Carlson, J. A, Saelens, B. E, Kerr, J., Schipperijn, J., Conway, T. L, Frank, L. D, Chapman, J. E, Glanz, K., Cain, K. L & Sallis, JF. (2015). Association between neighborhood walkability and GPS-measured walking, bicycling and vehicle time in adolescents. Health & Place,32 1-7. United Kingdom: Pergamon Press. Retrieved from https://doi.org/10.1016/j.healthplace.2014.12.008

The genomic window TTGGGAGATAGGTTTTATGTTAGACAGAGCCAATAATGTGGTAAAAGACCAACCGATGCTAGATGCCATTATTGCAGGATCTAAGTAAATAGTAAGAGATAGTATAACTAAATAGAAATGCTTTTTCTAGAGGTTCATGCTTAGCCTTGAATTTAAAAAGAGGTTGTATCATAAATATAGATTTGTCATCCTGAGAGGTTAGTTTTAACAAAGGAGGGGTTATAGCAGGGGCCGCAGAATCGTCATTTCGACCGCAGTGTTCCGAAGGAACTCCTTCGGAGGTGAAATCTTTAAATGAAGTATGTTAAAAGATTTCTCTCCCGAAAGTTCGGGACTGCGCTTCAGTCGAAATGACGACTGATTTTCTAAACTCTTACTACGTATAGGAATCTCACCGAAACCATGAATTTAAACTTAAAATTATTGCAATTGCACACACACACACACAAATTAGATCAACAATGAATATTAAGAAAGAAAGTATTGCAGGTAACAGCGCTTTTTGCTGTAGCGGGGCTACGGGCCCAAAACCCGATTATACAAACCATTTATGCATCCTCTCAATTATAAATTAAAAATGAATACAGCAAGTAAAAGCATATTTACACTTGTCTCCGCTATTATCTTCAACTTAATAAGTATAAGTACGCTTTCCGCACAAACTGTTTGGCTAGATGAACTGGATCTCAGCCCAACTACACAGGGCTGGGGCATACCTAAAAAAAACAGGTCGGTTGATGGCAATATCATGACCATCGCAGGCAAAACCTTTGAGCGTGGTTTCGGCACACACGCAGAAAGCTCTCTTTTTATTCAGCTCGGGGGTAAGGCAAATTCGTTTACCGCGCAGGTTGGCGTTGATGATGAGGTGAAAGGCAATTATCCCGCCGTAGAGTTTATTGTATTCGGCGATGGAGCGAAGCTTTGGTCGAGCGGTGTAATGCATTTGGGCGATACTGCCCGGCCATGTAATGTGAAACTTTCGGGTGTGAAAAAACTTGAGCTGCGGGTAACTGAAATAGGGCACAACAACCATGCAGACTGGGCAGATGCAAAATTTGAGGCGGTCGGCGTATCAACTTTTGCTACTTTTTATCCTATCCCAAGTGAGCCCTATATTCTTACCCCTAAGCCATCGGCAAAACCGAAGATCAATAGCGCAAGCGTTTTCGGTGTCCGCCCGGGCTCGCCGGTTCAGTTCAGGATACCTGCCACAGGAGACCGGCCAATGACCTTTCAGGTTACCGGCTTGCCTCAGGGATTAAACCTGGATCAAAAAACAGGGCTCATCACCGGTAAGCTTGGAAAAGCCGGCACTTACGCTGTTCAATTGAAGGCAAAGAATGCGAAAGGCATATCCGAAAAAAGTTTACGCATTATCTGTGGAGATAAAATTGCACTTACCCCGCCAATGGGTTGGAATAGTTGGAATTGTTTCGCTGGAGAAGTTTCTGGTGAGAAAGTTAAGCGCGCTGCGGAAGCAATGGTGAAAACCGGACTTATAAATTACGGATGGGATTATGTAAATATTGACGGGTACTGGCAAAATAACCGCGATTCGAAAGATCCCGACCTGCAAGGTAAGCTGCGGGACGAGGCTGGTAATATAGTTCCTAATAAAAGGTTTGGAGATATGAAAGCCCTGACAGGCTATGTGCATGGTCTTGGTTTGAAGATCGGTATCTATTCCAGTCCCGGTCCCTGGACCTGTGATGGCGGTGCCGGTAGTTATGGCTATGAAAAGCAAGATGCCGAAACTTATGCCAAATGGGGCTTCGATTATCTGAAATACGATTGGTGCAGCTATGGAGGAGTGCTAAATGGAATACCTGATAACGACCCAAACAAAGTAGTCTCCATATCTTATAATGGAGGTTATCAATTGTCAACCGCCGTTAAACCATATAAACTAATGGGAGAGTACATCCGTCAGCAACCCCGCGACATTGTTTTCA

Objectives: To investigate relations of walking, bicycling and vehicle time to neighborhood walkability and total physical activity in youth. Methods: Participants (N=690) were from 380 census block groups of high/low walkability and income in two US regions. Home neighborhood residential density, intersection density, retail density, entertainment density and walkability were derived using GIS. Minutes/day of walking, bicycling and vehicle time were derived from processing algorithms applied to GPS. Accelerometers estimated total daily moderate-to-vigorous physical activity (MVPA). Models were adjusted for nesting of days (N=2987) within participants within block groups. Results: Walking occurred on 33%, active travel on 43%, and vehicle time on 91% of the days observed. Intersection density and neighborhood walkability were positively related to walking and bicycling and negatively related to vehicle time. Residential density was positively related to walking. Conclusions: Increasing walking in youth could be effective in increasing total physical activity. Built environment findings suggest potential for increasing walking in youth through improving neighborhood walkability.
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